Required math: calculus
Required physics: Schrödinger equation
Reference: Griffiths, David J. (2005), Introduction to Quantum Mechanics, 2nd Edition; Pearson Education – Problem 1.14.
Using the Schrödinger equation we can derive an interesting quantity called the probability current. Using the probabilistic interpretation of the wave function, the probability of a particle being between and is
The rate of change of this probability can then be expressed in terms of spatial derivatives using the Schrödinger equation:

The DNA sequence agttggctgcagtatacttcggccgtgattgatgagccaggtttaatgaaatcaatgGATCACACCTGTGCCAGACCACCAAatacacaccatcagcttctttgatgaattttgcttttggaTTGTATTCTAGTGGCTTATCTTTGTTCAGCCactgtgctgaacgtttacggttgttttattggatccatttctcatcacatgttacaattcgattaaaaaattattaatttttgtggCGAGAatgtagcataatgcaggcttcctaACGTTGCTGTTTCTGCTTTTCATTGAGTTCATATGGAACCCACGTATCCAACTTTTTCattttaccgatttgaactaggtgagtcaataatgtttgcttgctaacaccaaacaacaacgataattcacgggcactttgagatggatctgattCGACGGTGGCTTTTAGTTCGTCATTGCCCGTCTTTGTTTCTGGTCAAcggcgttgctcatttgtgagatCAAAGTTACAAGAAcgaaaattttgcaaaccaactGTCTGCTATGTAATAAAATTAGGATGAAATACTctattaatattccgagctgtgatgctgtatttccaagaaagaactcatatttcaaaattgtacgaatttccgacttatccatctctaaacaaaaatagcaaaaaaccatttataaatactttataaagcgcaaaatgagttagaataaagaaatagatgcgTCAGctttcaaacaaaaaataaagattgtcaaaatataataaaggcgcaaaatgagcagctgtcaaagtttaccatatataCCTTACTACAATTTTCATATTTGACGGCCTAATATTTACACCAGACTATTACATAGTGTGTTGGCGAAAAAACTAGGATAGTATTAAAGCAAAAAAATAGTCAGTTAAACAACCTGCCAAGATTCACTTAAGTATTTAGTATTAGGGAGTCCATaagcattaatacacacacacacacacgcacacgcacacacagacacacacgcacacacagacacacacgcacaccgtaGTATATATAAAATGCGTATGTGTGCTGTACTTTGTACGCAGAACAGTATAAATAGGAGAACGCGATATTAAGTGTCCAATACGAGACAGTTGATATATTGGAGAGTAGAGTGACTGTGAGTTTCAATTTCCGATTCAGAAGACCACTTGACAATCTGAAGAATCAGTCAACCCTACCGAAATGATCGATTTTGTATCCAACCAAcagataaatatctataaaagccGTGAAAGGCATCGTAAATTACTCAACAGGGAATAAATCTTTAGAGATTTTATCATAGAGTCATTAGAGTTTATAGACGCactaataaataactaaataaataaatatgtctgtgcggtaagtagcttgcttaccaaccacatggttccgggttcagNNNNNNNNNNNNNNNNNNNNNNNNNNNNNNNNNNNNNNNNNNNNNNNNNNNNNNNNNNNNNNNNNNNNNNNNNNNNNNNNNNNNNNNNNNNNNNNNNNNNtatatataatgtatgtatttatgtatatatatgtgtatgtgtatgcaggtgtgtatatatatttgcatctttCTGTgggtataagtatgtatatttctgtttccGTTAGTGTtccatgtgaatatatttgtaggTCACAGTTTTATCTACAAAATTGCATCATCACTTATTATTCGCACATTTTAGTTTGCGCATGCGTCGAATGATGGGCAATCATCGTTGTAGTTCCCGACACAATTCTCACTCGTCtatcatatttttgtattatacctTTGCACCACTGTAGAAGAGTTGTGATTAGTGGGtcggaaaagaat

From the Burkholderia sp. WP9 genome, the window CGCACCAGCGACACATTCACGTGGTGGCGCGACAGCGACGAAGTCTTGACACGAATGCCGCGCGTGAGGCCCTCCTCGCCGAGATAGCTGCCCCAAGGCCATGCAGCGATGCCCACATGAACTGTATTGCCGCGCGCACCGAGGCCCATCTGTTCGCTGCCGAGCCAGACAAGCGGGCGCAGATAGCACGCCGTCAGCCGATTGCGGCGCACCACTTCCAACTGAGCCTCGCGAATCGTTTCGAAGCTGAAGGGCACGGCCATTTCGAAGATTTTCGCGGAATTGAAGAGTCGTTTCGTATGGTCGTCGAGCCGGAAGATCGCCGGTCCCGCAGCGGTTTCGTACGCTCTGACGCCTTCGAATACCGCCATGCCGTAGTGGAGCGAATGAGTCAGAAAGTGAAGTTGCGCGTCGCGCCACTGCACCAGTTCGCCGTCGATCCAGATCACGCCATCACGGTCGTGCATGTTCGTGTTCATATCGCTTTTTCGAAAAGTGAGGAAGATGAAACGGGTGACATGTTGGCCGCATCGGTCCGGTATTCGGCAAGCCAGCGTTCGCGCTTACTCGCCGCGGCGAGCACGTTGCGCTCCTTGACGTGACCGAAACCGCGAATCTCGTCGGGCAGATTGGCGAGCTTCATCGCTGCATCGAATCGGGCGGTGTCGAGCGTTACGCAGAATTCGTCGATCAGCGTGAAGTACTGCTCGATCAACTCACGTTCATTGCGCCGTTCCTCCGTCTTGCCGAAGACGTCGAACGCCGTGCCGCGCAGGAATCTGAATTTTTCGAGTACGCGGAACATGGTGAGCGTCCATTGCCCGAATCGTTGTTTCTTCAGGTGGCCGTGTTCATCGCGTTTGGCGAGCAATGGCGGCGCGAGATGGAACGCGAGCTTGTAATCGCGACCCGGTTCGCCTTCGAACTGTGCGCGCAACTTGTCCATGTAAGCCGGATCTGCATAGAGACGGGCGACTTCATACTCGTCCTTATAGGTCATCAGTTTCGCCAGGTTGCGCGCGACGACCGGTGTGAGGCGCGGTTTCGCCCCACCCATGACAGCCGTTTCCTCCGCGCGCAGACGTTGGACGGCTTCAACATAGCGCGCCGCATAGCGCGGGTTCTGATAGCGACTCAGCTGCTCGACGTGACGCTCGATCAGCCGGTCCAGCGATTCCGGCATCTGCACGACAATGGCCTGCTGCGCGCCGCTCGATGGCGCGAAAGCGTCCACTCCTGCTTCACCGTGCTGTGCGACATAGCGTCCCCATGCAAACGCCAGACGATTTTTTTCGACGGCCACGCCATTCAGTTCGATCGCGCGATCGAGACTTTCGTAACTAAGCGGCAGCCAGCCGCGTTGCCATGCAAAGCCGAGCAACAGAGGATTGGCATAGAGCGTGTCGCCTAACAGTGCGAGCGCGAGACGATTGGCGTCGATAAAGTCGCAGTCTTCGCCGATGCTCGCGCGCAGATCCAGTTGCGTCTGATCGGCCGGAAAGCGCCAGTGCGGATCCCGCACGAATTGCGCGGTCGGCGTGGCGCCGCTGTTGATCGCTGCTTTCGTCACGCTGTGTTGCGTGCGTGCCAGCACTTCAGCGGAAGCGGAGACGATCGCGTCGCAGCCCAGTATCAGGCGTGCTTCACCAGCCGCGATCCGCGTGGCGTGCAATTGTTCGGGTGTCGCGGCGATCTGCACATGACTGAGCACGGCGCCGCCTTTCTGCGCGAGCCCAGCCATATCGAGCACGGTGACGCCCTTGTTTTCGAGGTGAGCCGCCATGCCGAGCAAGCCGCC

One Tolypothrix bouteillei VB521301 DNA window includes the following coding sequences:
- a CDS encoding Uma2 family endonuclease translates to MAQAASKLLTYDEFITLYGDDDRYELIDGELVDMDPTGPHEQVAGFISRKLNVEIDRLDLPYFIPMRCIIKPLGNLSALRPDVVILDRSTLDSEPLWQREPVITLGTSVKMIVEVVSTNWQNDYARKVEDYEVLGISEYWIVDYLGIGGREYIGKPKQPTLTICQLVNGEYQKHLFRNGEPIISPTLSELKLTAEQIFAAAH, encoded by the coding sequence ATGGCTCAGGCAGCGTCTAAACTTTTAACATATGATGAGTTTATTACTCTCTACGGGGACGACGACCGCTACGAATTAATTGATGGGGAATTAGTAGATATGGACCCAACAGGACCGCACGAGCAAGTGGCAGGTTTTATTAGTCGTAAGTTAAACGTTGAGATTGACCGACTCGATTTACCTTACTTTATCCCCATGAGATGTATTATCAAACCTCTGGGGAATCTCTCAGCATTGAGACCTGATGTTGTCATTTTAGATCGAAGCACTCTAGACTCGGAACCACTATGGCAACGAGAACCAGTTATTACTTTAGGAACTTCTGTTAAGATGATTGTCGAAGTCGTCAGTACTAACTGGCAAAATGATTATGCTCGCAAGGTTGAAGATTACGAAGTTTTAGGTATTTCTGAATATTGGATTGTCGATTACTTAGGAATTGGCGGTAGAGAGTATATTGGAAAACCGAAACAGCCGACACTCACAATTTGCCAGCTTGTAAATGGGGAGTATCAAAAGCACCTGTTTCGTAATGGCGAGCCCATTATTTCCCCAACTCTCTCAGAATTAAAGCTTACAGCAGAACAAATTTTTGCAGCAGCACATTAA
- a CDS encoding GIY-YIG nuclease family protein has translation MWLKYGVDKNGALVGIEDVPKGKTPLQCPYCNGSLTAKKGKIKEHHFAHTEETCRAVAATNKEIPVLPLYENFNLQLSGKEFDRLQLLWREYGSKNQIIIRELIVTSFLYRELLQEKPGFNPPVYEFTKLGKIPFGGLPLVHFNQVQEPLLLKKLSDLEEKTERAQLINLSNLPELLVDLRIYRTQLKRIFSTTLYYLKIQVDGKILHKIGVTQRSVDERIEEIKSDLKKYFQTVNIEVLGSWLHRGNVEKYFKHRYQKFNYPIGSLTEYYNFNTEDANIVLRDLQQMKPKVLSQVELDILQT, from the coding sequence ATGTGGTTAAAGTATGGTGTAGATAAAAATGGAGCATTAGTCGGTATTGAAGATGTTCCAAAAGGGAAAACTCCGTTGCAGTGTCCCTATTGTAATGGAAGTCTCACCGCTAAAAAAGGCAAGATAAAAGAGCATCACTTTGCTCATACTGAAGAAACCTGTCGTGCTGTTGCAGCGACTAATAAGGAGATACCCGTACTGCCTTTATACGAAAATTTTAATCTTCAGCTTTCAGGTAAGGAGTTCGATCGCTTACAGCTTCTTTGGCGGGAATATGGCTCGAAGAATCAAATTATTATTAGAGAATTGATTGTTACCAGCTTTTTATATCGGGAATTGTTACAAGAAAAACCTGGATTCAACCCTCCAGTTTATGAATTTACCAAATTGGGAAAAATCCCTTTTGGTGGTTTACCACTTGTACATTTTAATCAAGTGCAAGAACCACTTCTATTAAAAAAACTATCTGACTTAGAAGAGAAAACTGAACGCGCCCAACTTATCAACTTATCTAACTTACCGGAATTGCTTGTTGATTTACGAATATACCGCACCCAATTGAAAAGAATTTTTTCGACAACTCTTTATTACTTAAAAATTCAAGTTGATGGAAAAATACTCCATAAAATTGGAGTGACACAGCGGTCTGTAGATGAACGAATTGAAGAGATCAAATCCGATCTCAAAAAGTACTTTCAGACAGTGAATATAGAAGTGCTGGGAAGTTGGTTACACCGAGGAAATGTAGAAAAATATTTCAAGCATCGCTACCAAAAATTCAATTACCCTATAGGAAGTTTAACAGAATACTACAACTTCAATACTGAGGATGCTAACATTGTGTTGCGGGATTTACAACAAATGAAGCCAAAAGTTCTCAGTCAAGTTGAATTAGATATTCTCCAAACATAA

We can now apply integration by parts to each term.
Adding these terms together, we get
If we define the probability current as
we can write the rate of change of probability as
As an example, if the wave function is given by
(we’ve taken the constant in front so that it normalizes the wave function), then
So for the probability current we get
A bit of an anti-climax after all that mathematics.